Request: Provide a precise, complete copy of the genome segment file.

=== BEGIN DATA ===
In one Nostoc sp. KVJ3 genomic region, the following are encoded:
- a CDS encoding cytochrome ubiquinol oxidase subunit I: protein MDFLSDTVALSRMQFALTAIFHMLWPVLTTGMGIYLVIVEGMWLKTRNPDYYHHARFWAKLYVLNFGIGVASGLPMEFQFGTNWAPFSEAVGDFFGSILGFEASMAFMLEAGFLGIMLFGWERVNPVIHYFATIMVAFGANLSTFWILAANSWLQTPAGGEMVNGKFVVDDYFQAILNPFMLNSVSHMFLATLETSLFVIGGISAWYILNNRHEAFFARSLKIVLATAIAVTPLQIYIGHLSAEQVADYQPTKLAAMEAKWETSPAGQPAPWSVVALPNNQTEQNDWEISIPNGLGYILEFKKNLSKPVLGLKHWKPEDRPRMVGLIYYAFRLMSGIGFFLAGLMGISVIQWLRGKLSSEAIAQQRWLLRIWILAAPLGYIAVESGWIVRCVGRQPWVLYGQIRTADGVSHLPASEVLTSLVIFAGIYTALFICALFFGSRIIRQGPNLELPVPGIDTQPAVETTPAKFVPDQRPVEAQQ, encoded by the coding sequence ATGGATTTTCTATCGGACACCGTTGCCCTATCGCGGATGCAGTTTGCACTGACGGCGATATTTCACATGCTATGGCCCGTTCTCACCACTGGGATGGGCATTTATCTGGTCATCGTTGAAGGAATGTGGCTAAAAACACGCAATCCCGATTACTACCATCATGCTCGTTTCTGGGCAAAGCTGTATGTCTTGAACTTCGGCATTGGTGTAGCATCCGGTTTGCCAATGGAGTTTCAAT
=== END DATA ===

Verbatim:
In one Nostoc sp. KVJ3 genomic region, the following are encoded:
- a CDS encoding cytochrome ubiquinol oxidase subunit I: protein MDFLSDTVALSRMQFALTAIFHMLWPVLTTGMGIYLVIVEGMWLKTRNPDYYHHARFWAKLYVLNFGIGVASGLPMEFQFGTNWAPFSEAVGDFFGSILGFEASMAFMLEAGFLGIMLFGWERVNPVIHYFATIMVAFGANLSTFWILAANSWLQTPAGGEMVNGKFVVDDYFQAILNPFMLNSVSHMFLATLETSLFVIGGISAWYILNNRHEAFFARSLKIVLATAIAVTPLQIYIGHLSAEQVADYQPTKLAAMEAKWETSPAGQPAPWSVVALPNNQTEQNDWEISIPNGLGYILEFKKNLSKPVLGLKHWKPEDRPRMVGLIYYAFRLMSGIGFFLAGLMGISVIQWLRGKLSSEAIAQQRWLLRIWILAAPLGYIAVESGWIVRCVGRQPWVLYGQIRTADGVSHLPASEVLTSLVIFAGIYTALFICALFFGSRIIRQGPNLELPVPGIDTQPAVETTPAKFVPDQRPVEAQQ, encoded by the coding sequence ATGGATTTTCTATCGGACACCGTTGCCCTATCGCGGATGCAGTTTGCACTGACGGCGATATTTCACATGCTATGGCCCGTTCTCACCACTGGGATGGGCATTTATCTGGTCATCGTTGAAGGAATGTGGCTAAAAACACGCAATCCCGATTACTACCATCATGCTCGTTTCTGGGCAAAGCTGTATGTCTTGAACTTCGGCATTGGTGTAGCATCCGGTTTGCCAATGGAGTTTCAAT